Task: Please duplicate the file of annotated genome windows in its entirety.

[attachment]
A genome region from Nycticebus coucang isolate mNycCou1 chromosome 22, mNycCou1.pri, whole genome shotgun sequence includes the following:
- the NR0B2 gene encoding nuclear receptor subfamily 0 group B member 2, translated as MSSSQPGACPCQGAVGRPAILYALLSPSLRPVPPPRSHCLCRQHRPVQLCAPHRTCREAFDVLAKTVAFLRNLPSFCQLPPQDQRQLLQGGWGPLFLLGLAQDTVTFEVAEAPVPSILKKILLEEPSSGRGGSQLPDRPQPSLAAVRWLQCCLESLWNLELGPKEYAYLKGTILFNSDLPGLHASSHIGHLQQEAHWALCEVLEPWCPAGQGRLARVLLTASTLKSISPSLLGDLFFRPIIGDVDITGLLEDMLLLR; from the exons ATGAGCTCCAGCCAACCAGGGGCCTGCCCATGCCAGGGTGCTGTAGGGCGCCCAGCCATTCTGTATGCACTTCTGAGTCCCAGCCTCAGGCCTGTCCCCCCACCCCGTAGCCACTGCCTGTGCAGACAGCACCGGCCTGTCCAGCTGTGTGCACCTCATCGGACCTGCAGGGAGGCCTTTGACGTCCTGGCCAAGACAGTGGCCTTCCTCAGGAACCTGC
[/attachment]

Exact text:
A genome region from Nycticebus coucang isolate mNycCou1 chromosome 22, mNycCou1.pri, whole genome shotgun sequence includes the following:
- the NR0B2 gene encoding nuclear receptor subfamily 0 group B member 2, translated as MSSSQPGACPCQGAVGRPAILYALLSPSLRPVPPPRSHCLCRQHRPVQLCAPHRTCREAFDVLAKTVAFLRNLPSFCQLPPQDQRQLLQGGWGPLFLLGLAQDTVTFEVAEAPVPSILKKILLEEPSSGRGGSQLPDRPQPSLAAVRWLQCCLESLWNLELGPKEYAYLKGTILFNSDLPGLHASSHIGHLQQEAHWALCEVLEPWCPAGQGRLARVLLTASTLKSISPSLLGDLFFRPIIGDVDITGLLEDMLLLR; from the exons ATGAGCTCCAGCCAACCAGGGGCCTGCCCATGCCAGGGTGCTGTAGGGCGCCCAGCCATTCTGTATGCACTTCTGAGTCCCAGCCTCAGGCCTGTCCCCCCACCCCGTAGCCACTGCCTGTGCAGACAGCACCGGCCTGTCCAGCTGTGTGCACCTCATCGGACCTGCAGGGAGGCCTTTGACGTCCTGGCCAAGACAGTGGCCTTCCTCAGGAACCTGC